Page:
Ever since our first encounter with the art of Berlin’s resident street artist SOPE in 2013 we’ve been longing to know more about the artist behind the mushroom – so when the chance came to meet with and interview them, we jumped at it.
Our First Encounter With SOPE
Back in 2013 when we were happily pet and housesitting for two of our best friends in Berlin we’d take occasional walks through the city in the hopes of discovering and learning more about a city that has long become one of the hottest cultural hubs of mainland Europe. We’d walk through the back streets of the city hoping to discover something off-the-path and entirely wonderful, and on more than one occasion we’d find something exceptional.
During one such expedition of street art discovery we first came across the pasted works of the street artist SOPE, but no matter how much we searched online about them there didn’t ever seem to be any further background story or biography about them. Much like so many anonymous street artists, they were more than happy to live in the shadows.
Wanting to showcase what I consider to be a fantastic running theme of pasted mushrooms across the city, I created a post for our now on hiatus Weekend Photo Theme series simply entitled SOPE, but without the background information that I always like to share to help other people fall in love with something new, just like I had.
All I could do was leave a question at the end of the post asking people who were reading for more information if they had it and keep my fingers crossed.
One day, someone got in touch.
Our Second Encounter With SOPE
A friend of the SOPE got in touch with us and told us a little about the artist and that they’d seen the piece. We were both amazed. We never expected to hear from someone so connected with the artist themselves.
Given contact details with the artist we sent both our article and appreciation to SOPE and left it at that, but when they got back in touch and said they’d be up for meeting up on our next visit to Berlin.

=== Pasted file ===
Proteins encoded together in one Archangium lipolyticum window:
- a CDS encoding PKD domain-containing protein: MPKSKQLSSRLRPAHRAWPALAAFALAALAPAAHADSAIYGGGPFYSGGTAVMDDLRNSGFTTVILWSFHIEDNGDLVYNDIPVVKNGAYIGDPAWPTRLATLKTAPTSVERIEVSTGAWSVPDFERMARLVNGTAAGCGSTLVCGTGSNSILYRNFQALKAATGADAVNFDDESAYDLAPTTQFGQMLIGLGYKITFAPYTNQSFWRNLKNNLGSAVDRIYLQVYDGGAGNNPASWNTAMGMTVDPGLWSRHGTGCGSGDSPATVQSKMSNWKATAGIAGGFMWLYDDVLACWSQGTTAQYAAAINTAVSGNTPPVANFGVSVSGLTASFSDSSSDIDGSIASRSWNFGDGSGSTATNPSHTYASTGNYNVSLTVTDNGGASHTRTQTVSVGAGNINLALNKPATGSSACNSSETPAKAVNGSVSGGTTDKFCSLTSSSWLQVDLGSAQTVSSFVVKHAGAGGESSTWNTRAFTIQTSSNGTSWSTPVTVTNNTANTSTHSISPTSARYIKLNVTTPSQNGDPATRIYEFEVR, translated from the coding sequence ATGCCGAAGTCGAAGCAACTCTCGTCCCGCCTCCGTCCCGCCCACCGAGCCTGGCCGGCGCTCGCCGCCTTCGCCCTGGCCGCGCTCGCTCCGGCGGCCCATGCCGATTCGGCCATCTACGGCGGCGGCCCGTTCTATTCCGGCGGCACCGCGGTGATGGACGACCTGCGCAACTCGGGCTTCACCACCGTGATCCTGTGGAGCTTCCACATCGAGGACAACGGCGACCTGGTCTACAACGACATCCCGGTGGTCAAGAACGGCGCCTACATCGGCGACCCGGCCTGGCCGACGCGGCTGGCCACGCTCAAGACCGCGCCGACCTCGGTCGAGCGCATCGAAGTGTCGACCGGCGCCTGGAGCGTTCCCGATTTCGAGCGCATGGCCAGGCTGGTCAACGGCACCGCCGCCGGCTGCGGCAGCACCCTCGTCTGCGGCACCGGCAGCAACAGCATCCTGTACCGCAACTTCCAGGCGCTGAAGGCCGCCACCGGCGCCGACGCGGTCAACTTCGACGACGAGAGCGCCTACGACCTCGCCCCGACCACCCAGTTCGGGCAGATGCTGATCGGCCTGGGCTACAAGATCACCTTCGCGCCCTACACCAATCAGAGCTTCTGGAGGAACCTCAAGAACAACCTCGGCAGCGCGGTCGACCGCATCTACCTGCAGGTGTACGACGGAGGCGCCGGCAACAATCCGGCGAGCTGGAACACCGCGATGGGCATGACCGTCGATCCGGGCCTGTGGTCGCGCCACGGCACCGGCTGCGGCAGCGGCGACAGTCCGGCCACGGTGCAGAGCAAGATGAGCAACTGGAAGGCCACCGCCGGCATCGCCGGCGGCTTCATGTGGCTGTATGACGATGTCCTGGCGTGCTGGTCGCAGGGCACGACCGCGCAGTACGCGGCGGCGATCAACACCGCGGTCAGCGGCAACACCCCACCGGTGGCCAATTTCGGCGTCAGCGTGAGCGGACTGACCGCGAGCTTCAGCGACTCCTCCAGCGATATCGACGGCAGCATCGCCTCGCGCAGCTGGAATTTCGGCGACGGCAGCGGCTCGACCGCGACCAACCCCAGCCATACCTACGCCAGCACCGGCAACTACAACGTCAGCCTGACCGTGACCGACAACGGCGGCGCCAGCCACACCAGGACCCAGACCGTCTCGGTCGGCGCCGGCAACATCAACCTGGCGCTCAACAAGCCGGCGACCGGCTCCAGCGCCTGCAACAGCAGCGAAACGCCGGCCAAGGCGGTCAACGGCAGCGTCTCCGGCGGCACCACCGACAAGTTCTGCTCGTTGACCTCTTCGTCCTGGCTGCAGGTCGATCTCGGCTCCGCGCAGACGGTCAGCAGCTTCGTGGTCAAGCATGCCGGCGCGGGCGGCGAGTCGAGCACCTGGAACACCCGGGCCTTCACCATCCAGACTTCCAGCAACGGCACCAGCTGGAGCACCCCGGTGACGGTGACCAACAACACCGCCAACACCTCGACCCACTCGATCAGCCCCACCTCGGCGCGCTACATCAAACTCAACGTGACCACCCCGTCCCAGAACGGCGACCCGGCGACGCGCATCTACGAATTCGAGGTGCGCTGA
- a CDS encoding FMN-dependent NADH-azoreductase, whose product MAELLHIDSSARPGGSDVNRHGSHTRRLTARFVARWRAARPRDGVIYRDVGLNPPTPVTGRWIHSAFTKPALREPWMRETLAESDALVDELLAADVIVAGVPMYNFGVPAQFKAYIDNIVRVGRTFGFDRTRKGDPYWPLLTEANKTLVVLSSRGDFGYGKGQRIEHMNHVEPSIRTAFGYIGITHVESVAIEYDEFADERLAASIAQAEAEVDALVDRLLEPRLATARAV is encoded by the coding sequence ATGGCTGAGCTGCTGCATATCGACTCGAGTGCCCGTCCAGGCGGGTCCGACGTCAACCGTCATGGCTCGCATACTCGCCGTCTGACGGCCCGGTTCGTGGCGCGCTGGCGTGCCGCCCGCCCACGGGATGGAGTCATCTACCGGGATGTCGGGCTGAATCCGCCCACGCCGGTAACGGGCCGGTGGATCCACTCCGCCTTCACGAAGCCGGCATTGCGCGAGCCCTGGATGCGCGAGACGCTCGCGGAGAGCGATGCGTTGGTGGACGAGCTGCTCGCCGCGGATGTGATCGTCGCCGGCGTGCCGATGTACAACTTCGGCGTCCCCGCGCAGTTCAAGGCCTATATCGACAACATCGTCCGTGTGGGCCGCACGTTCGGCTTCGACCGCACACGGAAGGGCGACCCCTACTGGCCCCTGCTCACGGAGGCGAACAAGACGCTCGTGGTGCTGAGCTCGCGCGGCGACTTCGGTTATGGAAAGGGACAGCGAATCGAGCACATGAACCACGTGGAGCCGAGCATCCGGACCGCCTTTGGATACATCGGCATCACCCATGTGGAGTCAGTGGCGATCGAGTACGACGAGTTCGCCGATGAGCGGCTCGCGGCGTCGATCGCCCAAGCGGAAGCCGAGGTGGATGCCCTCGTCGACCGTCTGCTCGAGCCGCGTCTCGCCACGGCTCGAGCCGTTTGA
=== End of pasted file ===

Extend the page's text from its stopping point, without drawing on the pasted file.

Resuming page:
When we returned to Berlin in the summer of 2014 we put meeting up with SOPE on the top of our agenda, and having a few weeks housesitting there made that all the more possible.
When the day came for us to meet up with SOPE I was really excited. We were doing something I never thought I’d have the chance to do; to meet, question, and give praise to a street artist. It was fantastic. I found myself a little lost for words at times and perhaps in some way starstruck, but the few questions I did manage to remember to ask I was pleased to hear the response to.
Following our short time spent walking and talking with the artist we got back in touch online and put together a few of the questions that I was eager to know the answers to at the time. I hope you enjoy them.
Interview with the street artist SOPE
When did your life as Sope begin? When did your first piece of street art marked a wall in Berlin?
– I first started putting up stickers in Berlin in early 2013.
What first interested you in the art and street artists?
– Mostly being part of Berlin’s culture. Street art has been part of my daily life since there is so much of it in Berlin and you can not really avoid it, so I just thought: “Why not take part in it.”
Once you start putting up your work, you can not stop doing so. It is really addicting.
Why did you pick mushrooms? Is there a hidden message behind them?